Gay and lesbian advocates celebrated a landmark victory on May 10 when the Presbyterian Church (USA) entered the expanding ranks of Christian denominations that allow openly gay, partnered clergy. The winds of change, they said, are at their backs.
"Presbyterians join a growing Protestant movement of Lutherans, Episcopalians and United Church of Christ members who have eliminated official barriers to leadership by lesbian, gay, bisexual and transgender persons," a coalition of pro-gay Presbyterians said in a statement, Religion News Service reports.
The momentum of the gay clergy movement, however, may soon grind to a halt."There is not another denomination I see on the horizon right now that is on the cusp of this," said Robert P. Jones, CEO of Public Religion Research Institute, a nonpartisan research and consulting firm.
Officially, the PCUSA's decades-old barrier will fall in July, after Presbyterians in Minnesota voted to effectively revoke a rule that had barred sexually active gays and lesbians from becoming ministers, elders and deacons. The new policy, which was passed by the church's General Assembly last summer, required approval from a majority of 173 regional presbyteries. Since 1997, three similar amendments had failed at the regional level.
Lisa Larges, a San Francisco lesbian blocked from pursuing ordination for 25 years, called the vote "a new beginning," for her calling and her church. "With this vote, our church is demonstrating that we are choosing to reach out to a new generation," Larges said. But even as gay and lesbian Christians celebrated, some acknowledged that steep challenges lie ahead in other denominations, particularly the country's largest four: the Roman Catholic Church, the Southern Baptist Convention, the United Methodist Church, and the Church of Jesus Christ of Latter-day Saints.
Those four denominations, whose leaders show few signs of accepting gay clergy or relationships, together count nearly 100 million members. By contrast, the four largest denominations that allow gay clergy together count less than 11 million members. The Presbyterian Church (USA), for example, has about 2.1 million members. "I do think there is momentum on this," said the Rev. Rebecca Voelkel, a UCC minister and director of the church component of the National Gay and Lesbian Task Force. "But I don't think it's going to happen with lightening speed, and I don't think it's inevitable." she said.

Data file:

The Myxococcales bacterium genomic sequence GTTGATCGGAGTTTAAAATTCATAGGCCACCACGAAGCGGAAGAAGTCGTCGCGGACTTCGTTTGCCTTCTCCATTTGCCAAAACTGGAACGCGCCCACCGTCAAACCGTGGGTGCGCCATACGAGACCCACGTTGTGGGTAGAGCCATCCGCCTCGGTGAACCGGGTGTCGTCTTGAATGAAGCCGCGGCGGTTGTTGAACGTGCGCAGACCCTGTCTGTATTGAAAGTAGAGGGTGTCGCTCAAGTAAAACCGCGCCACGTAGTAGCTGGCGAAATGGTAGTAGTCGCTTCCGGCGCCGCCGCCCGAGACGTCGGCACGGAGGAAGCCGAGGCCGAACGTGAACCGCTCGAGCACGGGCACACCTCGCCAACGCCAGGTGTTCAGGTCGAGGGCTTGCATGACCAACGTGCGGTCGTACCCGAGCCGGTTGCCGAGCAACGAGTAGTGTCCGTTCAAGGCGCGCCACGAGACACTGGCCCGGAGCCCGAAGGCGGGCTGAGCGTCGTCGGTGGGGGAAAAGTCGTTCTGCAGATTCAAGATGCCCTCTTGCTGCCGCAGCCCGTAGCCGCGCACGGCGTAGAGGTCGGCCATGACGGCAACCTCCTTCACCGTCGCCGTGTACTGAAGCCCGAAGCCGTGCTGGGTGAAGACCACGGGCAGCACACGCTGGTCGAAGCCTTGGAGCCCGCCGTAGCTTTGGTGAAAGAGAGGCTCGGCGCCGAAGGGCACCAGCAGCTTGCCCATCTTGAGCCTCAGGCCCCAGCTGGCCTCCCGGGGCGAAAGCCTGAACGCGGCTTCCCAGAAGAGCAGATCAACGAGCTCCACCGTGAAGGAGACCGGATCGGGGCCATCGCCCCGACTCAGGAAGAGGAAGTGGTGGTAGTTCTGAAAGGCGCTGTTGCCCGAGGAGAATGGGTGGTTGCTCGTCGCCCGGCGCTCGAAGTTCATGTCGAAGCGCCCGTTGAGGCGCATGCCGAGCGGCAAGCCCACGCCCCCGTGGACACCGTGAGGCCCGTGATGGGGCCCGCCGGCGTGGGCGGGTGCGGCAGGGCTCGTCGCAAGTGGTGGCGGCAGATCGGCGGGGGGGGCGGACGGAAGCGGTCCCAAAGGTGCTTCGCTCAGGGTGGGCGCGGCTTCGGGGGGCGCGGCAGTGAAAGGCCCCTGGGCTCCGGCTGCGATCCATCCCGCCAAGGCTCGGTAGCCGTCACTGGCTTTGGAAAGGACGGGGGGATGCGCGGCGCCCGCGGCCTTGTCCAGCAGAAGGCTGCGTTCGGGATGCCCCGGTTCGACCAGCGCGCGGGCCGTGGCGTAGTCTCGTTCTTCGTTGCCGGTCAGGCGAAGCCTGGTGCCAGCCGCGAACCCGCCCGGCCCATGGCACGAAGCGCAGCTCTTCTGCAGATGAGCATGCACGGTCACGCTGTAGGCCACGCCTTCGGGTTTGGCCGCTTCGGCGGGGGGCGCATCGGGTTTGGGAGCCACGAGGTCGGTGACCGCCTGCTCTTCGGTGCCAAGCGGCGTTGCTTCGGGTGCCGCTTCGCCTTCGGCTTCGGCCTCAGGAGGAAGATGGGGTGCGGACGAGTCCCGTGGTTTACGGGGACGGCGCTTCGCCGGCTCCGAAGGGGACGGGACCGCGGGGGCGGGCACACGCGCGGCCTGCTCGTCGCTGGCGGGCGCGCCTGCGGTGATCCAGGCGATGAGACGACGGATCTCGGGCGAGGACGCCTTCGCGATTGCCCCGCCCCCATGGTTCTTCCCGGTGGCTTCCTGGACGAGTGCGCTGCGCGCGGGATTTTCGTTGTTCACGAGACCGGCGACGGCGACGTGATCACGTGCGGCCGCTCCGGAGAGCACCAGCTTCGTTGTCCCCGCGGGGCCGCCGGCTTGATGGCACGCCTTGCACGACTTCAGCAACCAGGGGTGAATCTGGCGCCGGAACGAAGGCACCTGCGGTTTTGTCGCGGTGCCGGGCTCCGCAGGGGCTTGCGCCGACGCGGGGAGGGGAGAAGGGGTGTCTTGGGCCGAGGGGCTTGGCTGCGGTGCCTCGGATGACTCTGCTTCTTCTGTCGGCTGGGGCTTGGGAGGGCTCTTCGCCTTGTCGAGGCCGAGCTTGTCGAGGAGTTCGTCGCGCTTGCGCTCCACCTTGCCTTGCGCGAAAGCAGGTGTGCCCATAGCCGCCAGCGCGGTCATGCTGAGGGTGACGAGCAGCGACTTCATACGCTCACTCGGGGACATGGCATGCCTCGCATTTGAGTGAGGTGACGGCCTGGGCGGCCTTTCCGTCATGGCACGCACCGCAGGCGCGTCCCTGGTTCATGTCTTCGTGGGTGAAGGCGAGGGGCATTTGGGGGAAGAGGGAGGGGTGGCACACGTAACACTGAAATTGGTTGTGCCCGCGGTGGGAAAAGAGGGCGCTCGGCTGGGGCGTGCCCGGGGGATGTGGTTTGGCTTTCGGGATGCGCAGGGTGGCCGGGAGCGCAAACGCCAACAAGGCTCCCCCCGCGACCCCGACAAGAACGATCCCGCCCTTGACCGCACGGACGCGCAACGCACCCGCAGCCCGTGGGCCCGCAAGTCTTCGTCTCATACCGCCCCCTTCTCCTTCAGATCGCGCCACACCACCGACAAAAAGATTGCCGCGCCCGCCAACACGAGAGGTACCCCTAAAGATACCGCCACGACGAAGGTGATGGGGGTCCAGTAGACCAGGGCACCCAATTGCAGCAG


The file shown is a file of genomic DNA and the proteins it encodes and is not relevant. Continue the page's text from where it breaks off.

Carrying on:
Gay rights activists in the United Methodist Church, for example, have labored in vain for years to remove a rule that calls homosexuality "incompatible with Christian teaching," and bars the ordination of non-celibate gays and lesbians.
According to a 2008 survey conducted by the Public Religion Research Institute, just 32 percent of Methodist ministers want to allow gay clergy. "The data would not suggest that United Methodist clergy are on the cusp of supporting gay and lesbian ordination," Jones said. Moreover, the UMC, which has about 12 million members worldwide, is growing most rapidly in Africa, where Christians tend to hold conservative views on theology and sexuality, noted Alan Wisdom, vice president of the Institute for Religion and Democracy, a Washington-based conservative think tank.
And while polls show American lay Catholics becoming more accepting of homosexuality, the hierarchy remains staunchly opposed. In fact, the Vatican mounted an investigation aimed at eradicating "homosexual behavior" from U.S. seminaries after the clergy sexual abuse scandal exploded in 2002.
The Mormon church, with about 6 million U.S. members, does not have full-time clergy, but said last year that celibate gay Mormons who are "worthy and qualified in every other way" should be allowed to have "callings," or church assignments. However, the church still says homosexuality "violates the commandments of God, is contrary to the purposes of human sexuality, and deprives people of the blessings that can be found in family life and in the saving ordinances of the gospel."
Jones and other social scientists say young evangelicals are more gay-friendly than previous generations. But the nation's largest evangelical denomination, the 16-million-member Southern Baptist Convention, has dug in its heels. Homosexuality is "prohibited and condemned in both the Old and New Testaments," the SBC said in a 2009 resolution. The resolution, which passed by a wide margin, also calls gay marriage "diametrically opposed to God's word."
--May 12, 2011
Amy Kosari, of Ellswroth, Wis. a representative of a Presbyterian church belonging to the Synod of the Lakes and Prairies in the Twin Cities area, speaks against an amendment to eliminate the celibacy requirement for gay and lesbian clergy at the Peace Presbyterian Church in St. Louis Park, Minn. --AP Photo